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Choosing the Right Reflow Process for your PCB Assembly

Convection Reflow vs Vapour Phase Reflow

Adam Harsant, MD provides some technical insights into the reflow process which stands as a cornerstone in the realm of PCB assembly, playing a pivotal role in the creation of reliable and high-quality electronic assemblies.

Following the solder paste printing and component placement, reflow is crucial for ensuring reliable, high-quality PCB assemblies. Reflow subjects the assembled PCB to carefully controlled heating cycles to achieve the correct metallic bond. Beyond mere soldering, reflow encapsulates the essence of quality assurance, ensuring that each PCB emerges as a robust, reliable entity capable of meeting stringent performance standards.

Over the years, various reflow methods have emerged, each addressing specific technological demands and product requirements, such as greater accuracy with tighter process windows.

Convection Reflow-min

The established go-to reflow process has been convection reflow, which still stands today as a robust reflow method and is widely used here at Gemini Tec. However, as PCBA technology has progressed, so has the need to consider the process particularly as reflow processes have a close correlation to ensuring product conformance is achieved ahead of any downstream processes. As we advise our customers, any potential risk to the integrity of the board must be removed during the build process ahead of any final test that may be conducted by Gemini or our customer.

To achieve such joint integrity, we select the best-fit process for our customer’s product. Working with convection, vapour phase reflow, vacuum vapour phase, and Nitrogen (N2) reflow affords us this luxury.

Gemini works with numerous vehicle and automotive-based customers, where it’s common to build products with heavy-mass copper and flex-rigid technology. When working with these products, the thermal dissipation must be evenly distributed across the PCBA, which can present a challenge for convection ovens due to the nature of their operation.

Using Asscon process technology and Golden as a heat transfer medium which limits the chemical exchange to a maximum temperature of 240dc, ensuring the PCBA can evenly absorb heat until every component has been reflowed without exceeding this temperature and causing overheating to any component.

Adding vacuum technology to support our aerospace customers sets the standard even higher by allowing us to remove oxygen within the solder paste that contributes to voiding – all of which can be validated under X-Ray at Gemini Tec.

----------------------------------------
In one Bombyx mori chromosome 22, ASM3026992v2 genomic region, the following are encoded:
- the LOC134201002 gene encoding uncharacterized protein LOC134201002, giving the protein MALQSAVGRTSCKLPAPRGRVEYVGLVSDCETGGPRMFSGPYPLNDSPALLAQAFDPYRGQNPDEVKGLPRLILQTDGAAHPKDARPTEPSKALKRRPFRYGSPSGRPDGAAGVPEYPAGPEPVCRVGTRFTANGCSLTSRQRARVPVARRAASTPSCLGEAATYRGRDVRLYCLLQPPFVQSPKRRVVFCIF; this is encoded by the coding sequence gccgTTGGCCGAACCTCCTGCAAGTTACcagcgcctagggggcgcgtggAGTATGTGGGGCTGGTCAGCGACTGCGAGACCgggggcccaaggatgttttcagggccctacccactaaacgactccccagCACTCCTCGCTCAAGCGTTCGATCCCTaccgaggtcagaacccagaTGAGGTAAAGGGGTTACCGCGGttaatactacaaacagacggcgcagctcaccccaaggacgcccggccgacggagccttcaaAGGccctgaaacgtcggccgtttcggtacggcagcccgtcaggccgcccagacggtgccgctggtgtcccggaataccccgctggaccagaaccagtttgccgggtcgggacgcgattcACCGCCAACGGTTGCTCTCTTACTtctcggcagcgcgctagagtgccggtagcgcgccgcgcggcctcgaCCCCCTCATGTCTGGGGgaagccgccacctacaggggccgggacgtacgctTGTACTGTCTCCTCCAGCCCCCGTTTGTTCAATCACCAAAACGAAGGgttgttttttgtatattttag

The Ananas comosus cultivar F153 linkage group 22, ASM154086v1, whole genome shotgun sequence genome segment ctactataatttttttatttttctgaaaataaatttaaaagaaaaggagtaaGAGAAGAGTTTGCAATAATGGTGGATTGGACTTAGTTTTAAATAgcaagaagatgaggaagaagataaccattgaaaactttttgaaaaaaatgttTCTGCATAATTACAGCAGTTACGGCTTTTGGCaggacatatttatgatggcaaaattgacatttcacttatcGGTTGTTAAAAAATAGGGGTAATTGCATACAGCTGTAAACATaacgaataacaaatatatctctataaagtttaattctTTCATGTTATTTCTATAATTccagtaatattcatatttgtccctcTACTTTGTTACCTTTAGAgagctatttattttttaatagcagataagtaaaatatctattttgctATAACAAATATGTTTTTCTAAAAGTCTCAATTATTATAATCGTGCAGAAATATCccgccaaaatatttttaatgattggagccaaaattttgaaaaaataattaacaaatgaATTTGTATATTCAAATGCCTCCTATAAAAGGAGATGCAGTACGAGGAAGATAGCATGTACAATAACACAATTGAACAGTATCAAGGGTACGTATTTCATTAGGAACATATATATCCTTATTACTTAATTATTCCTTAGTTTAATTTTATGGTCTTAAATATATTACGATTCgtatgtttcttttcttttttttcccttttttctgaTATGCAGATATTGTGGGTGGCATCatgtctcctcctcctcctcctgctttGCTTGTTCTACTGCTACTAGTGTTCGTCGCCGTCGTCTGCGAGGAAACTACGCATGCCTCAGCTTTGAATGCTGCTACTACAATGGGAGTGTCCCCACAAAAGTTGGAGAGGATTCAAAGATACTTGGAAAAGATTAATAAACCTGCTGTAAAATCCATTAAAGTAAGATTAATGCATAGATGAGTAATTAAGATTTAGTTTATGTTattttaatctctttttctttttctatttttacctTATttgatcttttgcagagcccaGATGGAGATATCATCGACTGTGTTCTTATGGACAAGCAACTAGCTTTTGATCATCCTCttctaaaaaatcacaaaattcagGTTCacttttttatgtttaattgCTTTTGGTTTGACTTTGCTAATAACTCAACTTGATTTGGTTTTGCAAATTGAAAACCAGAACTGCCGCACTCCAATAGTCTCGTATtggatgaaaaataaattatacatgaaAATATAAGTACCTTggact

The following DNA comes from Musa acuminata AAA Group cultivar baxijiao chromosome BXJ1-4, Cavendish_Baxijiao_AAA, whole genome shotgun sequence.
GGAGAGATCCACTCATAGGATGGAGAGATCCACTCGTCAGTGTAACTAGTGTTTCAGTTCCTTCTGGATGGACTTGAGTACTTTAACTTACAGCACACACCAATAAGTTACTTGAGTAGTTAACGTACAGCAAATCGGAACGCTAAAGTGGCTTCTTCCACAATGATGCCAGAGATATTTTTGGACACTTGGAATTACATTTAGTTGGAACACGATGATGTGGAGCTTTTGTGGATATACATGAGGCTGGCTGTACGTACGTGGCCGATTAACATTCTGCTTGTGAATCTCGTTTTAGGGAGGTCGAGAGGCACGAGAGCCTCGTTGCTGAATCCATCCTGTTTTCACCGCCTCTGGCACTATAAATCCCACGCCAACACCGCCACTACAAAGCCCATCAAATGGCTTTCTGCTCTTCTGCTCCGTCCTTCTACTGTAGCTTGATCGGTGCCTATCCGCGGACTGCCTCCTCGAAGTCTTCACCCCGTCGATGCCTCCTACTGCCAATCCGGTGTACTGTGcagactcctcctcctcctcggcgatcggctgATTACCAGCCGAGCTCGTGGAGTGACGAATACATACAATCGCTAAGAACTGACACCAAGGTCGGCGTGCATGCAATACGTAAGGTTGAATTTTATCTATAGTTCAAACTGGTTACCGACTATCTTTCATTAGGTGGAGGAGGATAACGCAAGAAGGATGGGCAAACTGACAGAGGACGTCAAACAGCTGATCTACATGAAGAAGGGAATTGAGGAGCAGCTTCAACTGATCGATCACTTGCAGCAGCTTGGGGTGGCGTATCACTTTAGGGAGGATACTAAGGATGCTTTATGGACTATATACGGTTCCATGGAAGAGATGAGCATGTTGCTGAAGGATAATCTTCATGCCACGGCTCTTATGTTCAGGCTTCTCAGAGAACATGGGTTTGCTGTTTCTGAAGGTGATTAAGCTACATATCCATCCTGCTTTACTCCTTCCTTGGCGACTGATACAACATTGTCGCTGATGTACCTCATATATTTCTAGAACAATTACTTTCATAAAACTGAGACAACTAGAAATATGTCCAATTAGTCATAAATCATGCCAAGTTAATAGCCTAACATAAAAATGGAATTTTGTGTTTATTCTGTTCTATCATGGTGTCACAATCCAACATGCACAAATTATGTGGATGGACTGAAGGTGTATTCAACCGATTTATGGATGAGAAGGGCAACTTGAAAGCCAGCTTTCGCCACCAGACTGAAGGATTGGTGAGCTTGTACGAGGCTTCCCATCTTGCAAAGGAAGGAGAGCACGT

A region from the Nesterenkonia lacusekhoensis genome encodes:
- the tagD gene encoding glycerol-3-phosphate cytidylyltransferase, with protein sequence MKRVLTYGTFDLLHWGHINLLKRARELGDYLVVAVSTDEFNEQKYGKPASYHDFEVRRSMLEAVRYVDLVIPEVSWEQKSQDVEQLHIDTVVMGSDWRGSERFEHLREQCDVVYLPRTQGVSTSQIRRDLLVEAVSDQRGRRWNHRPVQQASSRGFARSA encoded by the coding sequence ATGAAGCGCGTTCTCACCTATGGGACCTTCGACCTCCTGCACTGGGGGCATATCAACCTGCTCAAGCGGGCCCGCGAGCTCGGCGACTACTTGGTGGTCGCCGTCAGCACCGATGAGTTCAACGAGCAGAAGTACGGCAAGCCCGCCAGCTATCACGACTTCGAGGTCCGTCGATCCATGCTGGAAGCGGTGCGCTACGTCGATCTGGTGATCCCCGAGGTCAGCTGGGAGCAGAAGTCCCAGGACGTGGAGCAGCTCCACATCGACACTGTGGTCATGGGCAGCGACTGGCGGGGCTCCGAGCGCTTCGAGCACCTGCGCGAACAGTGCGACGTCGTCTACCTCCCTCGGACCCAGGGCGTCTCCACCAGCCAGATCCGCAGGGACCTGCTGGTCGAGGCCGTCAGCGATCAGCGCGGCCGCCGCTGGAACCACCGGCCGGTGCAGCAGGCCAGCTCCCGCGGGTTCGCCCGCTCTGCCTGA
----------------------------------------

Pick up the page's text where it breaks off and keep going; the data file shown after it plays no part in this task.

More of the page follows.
Should the PCB feature component features that require the use of type 6 & 7 solder paste due to small pad features and/or narrow process windows, then liquid Nitrogen (N2) can be used in our ERSA Hotflow oven to ensure a fully inert atmosphere is achieved and once again increase joint integrity.

All our ovens are equipped with onboard profile management tools and supported by data loggers so that our engineers can calculate the correct thermal profile to suit our customers’ products. Our sitewide MES system binds all the process parameters and technical data to provide a fully traceable path of engineering processes and controls, ensuring a vast amount of knowledge can be transferred for review and process improvements.

The process controls within Gemini Tec allow us to produce best-in-class technology for our customers, regardless of the type of PCBs being produced. Our advice to customers who are seeking to improve production quality and achieve high-reliability products is to invest the time and visit us and look deeper into the technical controls being adopted, as not all CEMs are the same.

Now that we’ve established the critical importance of the reflow process in PCB assembly, let’s explore two prominent methods that have revolutionised soldering techniques: convection reflow, and vapour phase reflow. Each method brings unique advantages and considerations to the table, addressing the evolving technological demands and product requirements of modern electronics manufacturing.